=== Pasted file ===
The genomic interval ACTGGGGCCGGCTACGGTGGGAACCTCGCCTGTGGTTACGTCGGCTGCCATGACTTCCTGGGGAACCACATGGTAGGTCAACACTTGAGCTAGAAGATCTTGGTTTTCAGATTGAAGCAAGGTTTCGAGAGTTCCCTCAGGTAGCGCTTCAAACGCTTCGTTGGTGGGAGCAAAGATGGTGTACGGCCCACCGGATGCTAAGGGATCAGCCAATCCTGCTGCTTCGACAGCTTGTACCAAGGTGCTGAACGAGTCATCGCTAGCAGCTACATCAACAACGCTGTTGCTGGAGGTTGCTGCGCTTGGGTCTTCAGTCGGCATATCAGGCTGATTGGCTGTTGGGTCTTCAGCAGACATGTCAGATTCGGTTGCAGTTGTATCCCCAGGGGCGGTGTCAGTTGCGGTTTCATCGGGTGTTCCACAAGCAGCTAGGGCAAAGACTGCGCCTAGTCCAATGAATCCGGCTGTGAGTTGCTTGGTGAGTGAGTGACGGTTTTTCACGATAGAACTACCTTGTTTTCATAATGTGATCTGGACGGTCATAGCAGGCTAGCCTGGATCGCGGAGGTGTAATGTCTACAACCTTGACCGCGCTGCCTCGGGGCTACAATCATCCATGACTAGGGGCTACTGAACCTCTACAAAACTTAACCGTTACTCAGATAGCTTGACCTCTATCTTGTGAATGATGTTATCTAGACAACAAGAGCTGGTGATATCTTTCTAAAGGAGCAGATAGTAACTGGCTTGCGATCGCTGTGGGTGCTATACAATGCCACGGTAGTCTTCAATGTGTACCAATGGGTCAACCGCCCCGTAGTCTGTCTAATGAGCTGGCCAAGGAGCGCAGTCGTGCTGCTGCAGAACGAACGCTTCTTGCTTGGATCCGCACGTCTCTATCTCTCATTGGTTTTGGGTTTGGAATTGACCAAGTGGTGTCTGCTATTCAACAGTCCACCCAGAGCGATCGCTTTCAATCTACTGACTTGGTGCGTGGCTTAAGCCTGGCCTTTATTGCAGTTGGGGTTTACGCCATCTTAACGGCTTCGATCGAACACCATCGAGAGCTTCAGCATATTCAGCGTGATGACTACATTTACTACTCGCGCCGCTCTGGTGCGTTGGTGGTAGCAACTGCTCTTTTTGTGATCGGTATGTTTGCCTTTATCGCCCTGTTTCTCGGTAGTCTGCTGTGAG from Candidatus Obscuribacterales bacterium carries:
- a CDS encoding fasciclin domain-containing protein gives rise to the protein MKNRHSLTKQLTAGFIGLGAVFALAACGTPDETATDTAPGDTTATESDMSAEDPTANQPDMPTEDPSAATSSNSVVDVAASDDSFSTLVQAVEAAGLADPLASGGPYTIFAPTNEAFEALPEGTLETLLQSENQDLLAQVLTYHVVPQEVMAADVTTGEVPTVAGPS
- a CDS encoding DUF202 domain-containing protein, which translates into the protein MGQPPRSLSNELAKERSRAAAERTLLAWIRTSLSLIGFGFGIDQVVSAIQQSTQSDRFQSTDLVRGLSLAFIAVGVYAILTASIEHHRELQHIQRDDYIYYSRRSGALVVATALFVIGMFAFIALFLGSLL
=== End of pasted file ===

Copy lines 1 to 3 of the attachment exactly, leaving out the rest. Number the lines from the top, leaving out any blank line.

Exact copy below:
The genomic interval ACTGGGGCCGGCTACGGTGGGAACCTCGCCTGTGGTTACGTCGGCTGCCATGACTTCCTGGGGAACCACATGGTAGGTCAACACTTGAGCTAGAAGATCTTGGTTTTCAGATTGAAGCAAGGTTTCGAGAGTTCCCTCAGGTAGCGCTTCAAACGCTTCGTTGGTGGGAGCAAAGATGGTGTACGGCCCACCGGATGCTAAGGGATCAGCCAATCCTGCTGCTTCGACAGCTTGTACCAAGGTGCTGAACGAGTCATCGCTAGCAGCTACATCAACAACGCTGTTGCTGGAGGTTGCTGCGCTTGGGTCTTCAGTCGGCATATCAGGCTGATTGGCTGTTGGGTCTTCAGCAGACATGTCAGATTCGGTTGCAGTTGTATCCCCAGGGGCGGTGTCAGTTGCGGTTTCATCGGGTGTTCCACAAGCAGCTAGGGCAAAGACTGCGCCTAGTCCAATGAATCCGGCTGTGAGTTGCTTGGTGAGTGAGTGACGGTTTTTCACGATAGAACTACCTTGTTTTCATAATGTGATCTGGACGGTCATAGCAGGCTAGCCTGGATCGCGGAGGTGTAATGTCTACAACCTTGACCGCGCTGCCTCGGGGCTACAATCATCCATGACTAGGGGCTACTGAACCTCTACAAAACTTAACCGTTACTCAGATAGCTTGACCTCTATCTTGTGAATGATGTTATCTAGACAACAAGAGCTGGTGATATCTTTCTAAAGGAGCAGATAGTAACTGGCTTGCGATCGCTGTGGGTGCTATACAATGCCACGGTAGTCTTCAATGTGTACCAATGGGTCAACCGCCCCGTAGTCTGTCTAATGAGCTGGCCAAGGAGCGCAGTCGTGCTGCTGCAGAACGAACGCTTCTTGCTTGGATCCGCACGTCTCTATCTCTCATTGGTTTTGGGTTTGGAATTGACCAAGTGGTGTCTGCTATTCAACAGTCCACCCAGAGCGATCGCTTTCAATCTACTGACTTGGTGCGTGGCTTAAGCCTGGCCTTTATTGCAGTTGGGGTTTACGCCATCTTAACGGCTTCGATCGAACACCATCGAGAGCTTCAGCATATTCAGCGTGATGACTACATTTACTACTCGCGCCGCTCTGGTGCGTTGGTGGTAGCAACTGCTCTTTTTGTGATCGGTATGTTTGCCTTTATCGCCCTGTTTCTCGGTAGTCTGCTGTGAG from Candidatus Obscuribacterales bacterium carries:
- a CDS encoding fasciclin domain-containing protein gives rise to the protein MKNRHSLTKQLTAGFIGLGAVFALAACGTPDETATDTAPGDTTATESDMSAEDPTANQPDMPTEDPSAATSSNSVVDVAASDDSFSTLVQAVEAAGLADPLASGGPYTIFAPTNEAFEALPEGTLETLLQSENQDLLAQVLTYHVVPQEVMAADVTTGEVPTVAGPS
- a CDS encoding DUF202 domain-containing protein, which translates into the protein MGQPPRSLSNELAKERSRAAAERTLLAWIRTSLSLIGFGFGIDQVVSAIQQSTQSDRFQSTDLVRGLSLAFIAVGVYAILTASIEHHRELQHIQRDDYIYYSRRSGALVVATALFVIGMFAFIALFLGSLL